(Image credit: Master & Dynamic)

The American headphone manufacturer keeps the hits coming, thanks largely to its commitment to enduring simplicity of design, high quality materials and excellent sound quality. Yes, you can get the MW75s with Bugatti or Lamborghini branding, but we say keep it classic and go for the tan leather and silver metal combo. These headphones should last and last. 

Master & Dynamic MW75 Active Noise-Cancelling Wireless Headphones, £539, MasterDynamic.com

An on-the-go espresso maker

Nano Portable Espresso Machine by OutIn

Caffeine injection: Nano Portable Espresso Machine by OutIn

(Image credit: OutIn)

Think of this little device as a portable caffeine infuser, something you can sling in a backpack or glovebox for ready access to espressos when you're out and about. OutIn’s Nano takes regular coffee grounds as well as the Nespresso-compatible pods, and a full charge is good for five cups of coffee if you’re using cold water or 200 cups if you’re using boiling water. 

OutIn Nano Portable Espresso Machine, $139.99, OutIn.com and Amazon

A quirky pocket studio 

Teenage Engineering

Teenage Engineering's OP-1 field, TX-6 mixer, TP-7 recorder and CM-15 microphone

(Image credit: Teenage Engineering)

For design obsessive audiophiles, few devices hit the mark quite like those by Teenage Engineering. The much-anticipated CM-15 microphone is now available to add to the ultimate portable studio along with the TX-6 mixer and the OP-1 Field. Next up is the TP-7 recorder. You can’t help but admire the meticulous detailing, miniscule components and quirky but effective ergonomics. 

Teenage Engineering TP-7 recorder, £1,299; CM-15 microphone, £1,049, OP-1 field, £1,799; TX-6, £1,049, Teenage.Engineering

A handsome player

Luxman PD-191A turntable

Superior spinner: Luxman PD-191A turntable

(Image credit: Luxman)

Japanese high-end audio specialist Luxman is nudging its first century. The company’s newest flagship product is the PD-191A turntable, a handsome player that demonstrates the correlation between cost and quality. 2023 has been rich with vinyl-spinning options, from this mid-priced selection of record players, new turntables from Transparent and Pro-Ject, through to the high-end offerings of Linn, this time working in collaboration with Jony Ive. Luxman sits slightly below Linn’s legendary Linn Sondek LP12-50 in price, but offers a similarly analogue experience, with a reflected LED stroboscope, support for 78rpm records and a polished rosewood fascia.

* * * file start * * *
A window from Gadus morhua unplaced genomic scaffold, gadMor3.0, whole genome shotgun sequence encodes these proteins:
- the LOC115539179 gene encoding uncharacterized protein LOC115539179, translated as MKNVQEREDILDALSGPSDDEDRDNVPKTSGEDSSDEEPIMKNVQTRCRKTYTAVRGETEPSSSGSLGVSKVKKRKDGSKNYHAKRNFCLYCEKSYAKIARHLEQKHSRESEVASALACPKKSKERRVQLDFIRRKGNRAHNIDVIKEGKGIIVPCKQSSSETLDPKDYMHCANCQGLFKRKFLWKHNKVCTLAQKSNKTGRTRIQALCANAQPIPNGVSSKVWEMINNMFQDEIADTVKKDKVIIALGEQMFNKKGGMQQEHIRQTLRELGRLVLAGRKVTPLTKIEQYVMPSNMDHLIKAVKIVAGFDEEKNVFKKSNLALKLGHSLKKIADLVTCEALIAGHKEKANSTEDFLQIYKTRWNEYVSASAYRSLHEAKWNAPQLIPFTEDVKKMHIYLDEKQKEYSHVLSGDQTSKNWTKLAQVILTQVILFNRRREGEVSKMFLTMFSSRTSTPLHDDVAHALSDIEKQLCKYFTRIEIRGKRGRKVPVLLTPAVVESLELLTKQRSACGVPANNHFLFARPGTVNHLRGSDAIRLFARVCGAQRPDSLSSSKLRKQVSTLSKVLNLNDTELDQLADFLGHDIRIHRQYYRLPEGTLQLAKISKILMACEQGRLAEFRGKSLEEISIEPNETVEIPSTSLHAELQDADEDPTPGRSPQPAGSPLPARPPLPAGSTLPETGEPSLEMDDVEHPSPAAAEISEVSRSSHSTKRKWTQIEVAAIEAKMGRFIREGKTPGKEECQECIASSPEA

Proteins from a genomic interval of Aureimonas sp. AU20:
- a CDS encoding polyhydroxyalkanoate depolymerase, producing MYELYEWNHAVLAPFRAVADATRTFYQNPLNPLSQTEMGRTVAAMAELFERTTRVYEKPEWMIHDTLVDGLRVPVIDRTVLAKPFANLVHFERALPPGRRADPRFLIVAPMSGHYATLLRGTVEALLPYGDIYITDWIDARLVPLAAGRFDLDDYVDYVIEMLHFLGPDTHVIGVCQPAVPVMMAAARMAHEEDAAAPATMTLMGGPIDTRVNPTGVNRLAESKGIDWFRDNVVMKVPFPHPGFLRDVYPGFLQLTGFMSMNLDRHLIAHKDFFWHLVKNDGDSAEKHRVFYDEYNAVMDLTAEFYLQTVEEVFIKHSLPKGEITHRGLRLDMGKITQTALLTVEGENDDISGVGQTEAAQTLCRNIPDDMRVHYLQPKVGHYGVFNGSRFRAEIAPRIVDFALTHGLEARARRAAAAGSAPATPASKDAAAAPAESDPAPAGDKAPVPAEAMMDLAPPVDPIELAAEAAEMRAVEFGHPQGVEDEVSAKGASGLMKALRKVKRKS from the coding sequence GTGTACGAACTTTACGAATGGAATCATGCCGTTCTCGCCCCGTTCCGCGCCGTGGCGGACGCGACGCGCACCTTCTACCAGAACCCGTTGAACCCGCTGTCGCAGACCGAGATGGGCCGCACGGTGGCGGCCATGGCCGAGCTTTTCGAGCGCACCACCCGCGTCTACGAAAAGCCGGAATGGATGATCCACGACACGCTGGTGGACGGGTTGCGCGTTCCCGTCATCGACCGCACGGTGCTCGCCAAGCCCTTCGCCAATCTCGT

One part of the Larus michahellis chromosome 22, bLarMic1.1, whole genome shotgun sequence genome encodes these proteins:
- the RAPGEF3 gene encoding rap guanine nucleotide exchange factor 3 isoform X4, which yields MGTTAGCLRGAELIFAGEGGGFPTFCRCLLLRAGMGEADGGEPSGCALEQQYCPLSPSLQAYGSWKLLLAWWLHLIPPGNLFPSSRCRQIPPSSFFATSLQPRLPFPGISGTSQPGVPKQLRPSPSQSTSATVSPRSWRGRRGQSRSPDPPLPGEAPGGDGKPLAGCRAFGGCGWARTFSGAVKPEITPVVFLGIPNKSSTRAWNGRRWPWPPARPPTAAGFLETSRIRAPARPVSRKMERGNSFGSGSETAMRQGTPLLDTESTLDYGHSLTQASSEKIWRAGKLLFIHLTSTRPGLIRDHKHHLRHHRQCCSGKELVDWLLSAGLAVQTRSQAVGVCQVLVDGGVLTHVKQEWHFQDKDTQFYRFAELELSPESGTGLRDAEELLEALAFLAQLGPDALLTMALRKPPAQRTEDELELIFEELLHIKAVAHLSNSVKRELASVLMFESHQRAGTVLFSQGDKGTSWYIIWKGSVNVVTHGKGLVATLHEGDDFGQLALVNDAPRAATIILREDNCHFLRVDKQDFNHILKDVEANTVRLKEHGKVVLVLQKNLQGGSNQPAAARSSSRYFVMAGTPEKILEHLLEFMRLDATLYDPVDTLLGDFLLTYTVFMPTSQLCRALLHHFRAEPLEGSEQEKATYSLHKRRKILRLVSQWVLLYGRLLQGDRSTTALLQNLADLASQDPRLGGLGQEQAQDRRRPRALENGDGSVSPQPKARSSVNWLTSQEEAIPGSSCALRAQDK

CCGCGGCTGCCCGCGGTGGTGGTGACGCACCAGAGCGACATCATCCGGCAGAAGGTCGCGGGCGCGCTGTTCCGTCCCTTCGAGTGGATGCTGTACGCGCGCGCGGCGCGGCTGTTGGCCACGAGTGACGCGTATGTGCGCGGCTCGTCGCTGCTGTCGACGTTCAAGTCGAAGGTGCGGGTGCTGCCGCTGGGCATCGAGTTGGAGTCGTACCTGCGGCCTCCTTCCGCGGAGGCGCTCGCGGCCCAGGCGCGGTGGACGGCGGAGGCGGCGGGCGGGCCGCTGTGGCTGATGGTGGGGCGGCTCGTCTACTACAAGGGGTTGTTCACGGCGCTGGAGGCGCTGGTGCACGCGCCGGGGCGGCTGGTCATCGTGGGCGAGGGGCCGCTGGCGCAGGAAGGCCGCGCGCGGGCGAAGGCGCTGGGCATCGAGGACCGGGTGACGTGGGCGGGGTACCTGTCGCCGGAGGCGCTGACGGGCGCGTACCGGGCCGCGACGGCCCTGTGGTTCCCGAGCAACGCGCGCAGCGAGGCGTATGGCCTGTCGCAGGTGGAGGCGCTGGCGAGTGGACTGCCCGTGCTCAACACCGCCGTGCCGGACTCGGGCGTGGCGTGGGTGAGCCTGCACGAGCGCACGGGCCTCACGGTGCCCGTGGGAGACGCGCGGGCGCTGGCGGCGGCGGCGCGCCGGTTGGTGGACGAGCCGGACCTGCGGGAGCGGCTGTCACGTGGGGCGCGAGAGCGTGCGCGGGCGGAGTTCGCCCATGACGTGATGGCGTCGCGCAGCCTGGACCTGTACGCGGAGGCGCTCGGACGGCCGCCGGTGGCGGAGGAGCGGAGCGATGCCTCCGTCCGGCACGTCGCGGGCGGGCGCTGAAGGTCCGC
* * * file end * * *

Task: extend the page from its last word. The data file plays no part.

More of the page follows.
Luxman PD-191A turntable, £11,000 (including tonearm and dust cover), Luxman.com

A minimalist earful

Nothing Ear (2) earbuds

(Image credit: Nothing)

Nothing (sorry) grabbed our aural attention this year like Nothing’s Ear (2), the second set of in-ear headphones released by purveyor of minimalist tech, Nothing. Available in either black or white, with a matching charge case, the Ear (2) offers great sound for the price as well as the company’s distinctive transparent aesthetic, setting it apart from the many, many challengers. With a full case, there’s up to 36 hours of listening time, as well as three levels of active noise cancelling. 

Nothing Ear (2), £129, Nothing.Tech

A gift of sound and vision

Canon ML-A lamp and speaker

Glow up: Canon ML-A lamp and speaker

(Image credit: Canon)

An unusual product path for Canon, the new ML-A is combination Bluetooth speaker and light. Perhaps taking a cue from the likes of Transparent’s Light speaker, the ML-A amps up the practicality with an adjustable LED lamp atop a gleaming aluminium cylinder. With three levels of brightness, including high illumination for close-up work, the ML-A also contains a 10W Bluetooth speaker. Run both features at the same time, and you’ll get three hours of light and music. 

Canon Light & Speaker ML-A, £269, Store.Canon.co.uk

Jonathan Bell has written for Wallpaper* magazine since 1999, covering everything from architecture and transport design to books, tech and graphic design. He is now the magazine’s Transport and Technology Editor. Jonathan has written and edited 15 books, including Concept Car Design, 21st Century House, and The New Modern House. He is also the host of Wallpaper’s first podcast.